“Eavesdroppers often hear highly entertaining and instructive things.” (Rhett Butler)

mitchell gwtw“Eavesdroppers–” she began furiously.
“Eavesdroppers often hear highly entertaining and instructive things,” he grinned. “From a long experience in eavesdropping, I–”
“Sir,” she said, “you are no gentleman!”
“An apt observation,” he answered airily. “And you, Miss, are no lady.”

~ Margaret Mitchell, Gone With the Wind, Part One, Chapter VI

According to Christine Frazier, writer of the Better Novel Project blog, eavesdropping is a way to set up conflict, and it’s a characteristic of bestsellers such as The Hunger Games and Harry Potter.

bad-assumption1. The hero has a secret vantage point.

2. The hero sees a group of adversaries.

3. The hero overhears an incriminating conversation.

4. The hero draws incorrect conclusions.

Source: Why Your Hero Should Eavesdrop and Make a Bad Assumption (in 4 steps)

In the famous eavesdropping scene quoted above, Rhett Butler overhears Scarlett O’Hara and Ashley Wilkes. The only criterion it doesn’t fulfill is that Rhett is entirely correct in the conclusions he draws about Scarlett; however, the incident marks the beginning of a dozen years of conflict between Rhett and Scarlett. GWTW has been a bestseller ever since its publication in 1936.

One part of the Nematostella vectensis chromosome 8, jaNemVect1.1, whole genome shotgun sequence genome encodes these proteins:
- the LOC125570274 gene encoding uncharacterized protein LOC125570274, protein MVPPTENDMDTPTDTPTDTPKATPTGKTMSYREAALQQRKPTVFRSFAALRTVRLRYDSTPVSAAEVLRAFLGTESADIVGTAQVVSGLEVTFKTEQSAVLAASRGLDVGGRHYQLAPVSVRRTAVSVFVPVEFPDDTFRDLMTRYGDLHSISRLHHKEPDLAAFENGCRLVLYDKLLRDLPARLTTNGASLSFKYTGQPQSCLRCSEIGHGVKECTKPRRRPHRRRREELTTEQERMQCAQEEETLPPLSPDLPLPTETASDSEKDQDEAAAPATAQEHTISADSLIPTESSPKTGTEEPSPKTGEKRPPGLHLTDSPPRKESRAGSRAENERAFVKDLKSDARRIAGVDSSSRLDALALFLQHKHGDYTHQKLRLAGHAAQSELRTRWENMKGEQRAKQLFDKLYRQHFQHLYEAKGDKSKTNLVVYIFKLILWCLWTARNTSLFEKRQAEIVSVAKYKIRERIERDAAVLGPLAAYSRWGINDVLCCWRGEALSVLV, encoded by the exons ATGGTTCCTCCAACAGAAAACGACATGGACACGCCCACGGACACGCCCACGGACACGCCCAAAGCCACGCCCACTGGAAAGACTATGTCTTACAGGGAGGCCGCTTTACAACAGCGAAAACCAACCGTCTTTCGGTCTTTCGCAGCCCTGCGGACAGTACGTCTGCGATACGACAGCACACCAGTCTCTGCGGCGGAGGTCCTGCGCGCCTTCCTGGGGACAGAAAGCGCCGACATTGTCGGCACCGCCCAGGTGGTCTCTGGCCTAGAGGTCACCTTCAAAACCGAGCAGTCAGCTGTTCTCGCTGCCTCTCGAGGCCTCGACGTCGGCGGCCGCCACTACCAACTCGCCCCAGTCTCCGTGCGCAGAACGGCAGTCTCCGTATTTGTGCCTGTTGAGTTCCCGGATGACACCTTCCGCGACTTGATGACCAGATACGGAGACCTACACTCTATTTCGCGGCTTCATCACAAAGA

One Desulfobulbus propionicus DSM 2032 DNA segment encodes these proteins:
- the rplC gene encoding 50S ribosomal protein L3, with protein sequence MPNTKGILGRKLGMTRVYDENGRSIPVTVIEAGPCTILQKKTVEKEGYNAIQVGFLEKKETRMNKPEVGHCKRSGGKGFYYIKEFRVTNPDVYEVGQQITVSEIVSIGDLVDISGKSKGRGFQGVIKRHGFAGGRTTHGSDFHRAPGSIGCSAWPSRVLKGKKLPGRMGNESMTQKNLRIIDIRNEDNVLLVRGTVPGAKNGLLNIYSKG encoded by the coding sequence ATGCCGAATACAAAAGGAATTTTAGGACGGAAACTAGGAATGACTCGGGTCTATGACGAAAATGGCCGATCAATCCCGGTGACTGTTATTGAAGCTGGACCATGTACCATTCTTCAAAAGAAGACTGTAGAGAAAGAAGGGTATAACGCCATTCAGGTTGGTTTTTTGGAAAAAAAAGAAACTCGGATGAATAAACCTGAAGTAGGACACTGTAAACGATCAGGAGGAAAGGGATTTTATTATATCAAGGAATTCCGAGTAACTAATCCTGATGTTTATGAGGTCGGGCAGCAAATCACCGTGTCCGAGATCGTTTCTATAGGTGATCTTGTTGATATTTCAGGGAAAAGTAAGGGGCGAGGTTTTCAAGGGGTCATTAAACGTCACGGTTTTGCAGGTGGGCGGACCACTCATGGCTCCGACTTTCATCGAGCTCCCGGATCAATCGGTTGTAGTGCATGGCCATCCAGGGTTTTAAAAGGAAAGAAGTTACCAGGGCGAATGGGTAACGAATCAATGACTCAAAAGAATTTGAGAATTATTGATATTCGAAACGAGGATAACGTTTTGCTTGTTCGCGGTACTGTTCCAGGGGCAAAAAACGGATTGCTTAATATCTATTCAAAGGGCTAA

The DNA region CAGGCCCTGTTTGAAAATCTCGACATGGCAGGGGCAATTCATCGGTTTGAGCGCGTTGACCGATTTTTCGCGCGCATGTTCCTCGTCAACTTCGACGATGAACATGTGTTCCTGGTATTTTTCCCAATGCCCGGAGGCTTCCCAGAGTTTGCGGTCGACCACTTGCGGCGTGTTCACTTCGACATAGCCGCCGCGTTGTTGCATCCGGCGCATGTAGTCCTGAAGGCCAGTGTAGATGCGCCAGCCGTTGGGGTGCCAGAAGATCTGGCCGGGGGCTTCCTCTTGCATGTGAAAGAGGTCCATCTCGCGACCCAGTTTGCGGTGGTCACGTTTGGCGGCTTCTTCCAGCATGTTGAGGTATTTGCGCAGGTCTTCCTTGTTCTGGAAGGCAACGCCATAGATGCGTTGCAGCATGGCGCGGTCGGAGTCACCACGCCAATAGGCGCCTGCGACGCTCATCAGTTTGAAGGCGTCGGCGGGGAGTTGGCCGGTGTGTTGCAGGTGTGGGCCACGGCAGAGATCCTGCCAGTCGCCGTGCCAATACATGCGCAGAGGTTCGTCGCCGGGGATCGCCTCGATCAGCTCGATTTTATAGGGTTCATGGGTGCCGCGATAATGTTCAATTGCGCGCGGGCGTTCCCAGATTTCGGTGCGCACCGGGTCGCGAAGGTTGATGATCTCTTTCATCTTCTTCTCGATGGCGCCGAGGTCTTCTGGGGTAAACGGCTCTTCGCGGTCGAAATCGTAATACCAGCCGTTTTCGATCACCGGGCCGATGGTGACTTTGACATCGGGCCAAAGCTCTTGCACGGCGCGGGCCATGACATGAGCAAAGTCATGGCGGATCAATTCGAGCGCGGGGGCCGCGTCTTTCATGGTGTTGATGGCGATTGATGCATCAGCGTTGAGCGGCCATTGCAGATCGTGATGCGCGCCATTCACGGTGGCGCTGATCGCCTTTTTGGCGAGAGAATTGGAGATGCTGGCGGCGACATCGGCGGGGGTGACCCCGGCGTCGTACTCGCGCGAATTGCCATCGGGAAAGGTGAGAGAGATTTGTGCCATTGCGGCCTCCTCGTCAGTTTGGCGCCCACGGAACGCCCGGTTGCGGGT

Rhett is amused by what he overhears, but Frazier points out that her two bestseller examples use “horror” to illustrate the hero’s surprise. I used that term twice in this part of Irish Firebrands – and I did it all by instinct. (I’m a “pantser” who never plans her writing, I’ve never taken a creative writing course, I’ve never read Harry Potter or The Hunger Games, and Irish Firebrands was completed in January, 2012, more than 4 years before Frazier wrote her blog post.)

Male Main Character (MC) Dillon Carroll goes through each of the eavesdropping steps twice, at the middle point of Irish Firebrands:

  1. He has an accidental secret vantage point in Chapter 17, and he deliberately finds a second one in Chapter 18.
  2. He encounters the first group of adversaries in a pub, and he ambushes the second group in front of his farmhouse.
  3. He overhears the first conversation, but the second one is inaudible; nevertheless, the actions he witnesses seem to speak louder than words.
  4. He draws incorrect conclusions both times, and his misunderstandings lead to further conflict with female MC Lana Pedersen.

To see exactly how this works in Irish Firebrands, you’ll need to read the last section of Chapter 17 and the first two sections of Chapter 18. These passages are too long to excerpt here, so if you don’t have a copy, you can get one quickly at Smashwords.

Downloading Irish Firebrands from Smashwords

NB: You can borrow the 51% preview, but if you buy a copy, you can help substantiate Christine Frazier’s conclusion that eavesdropping is a trait of bestselling fiction! 😉


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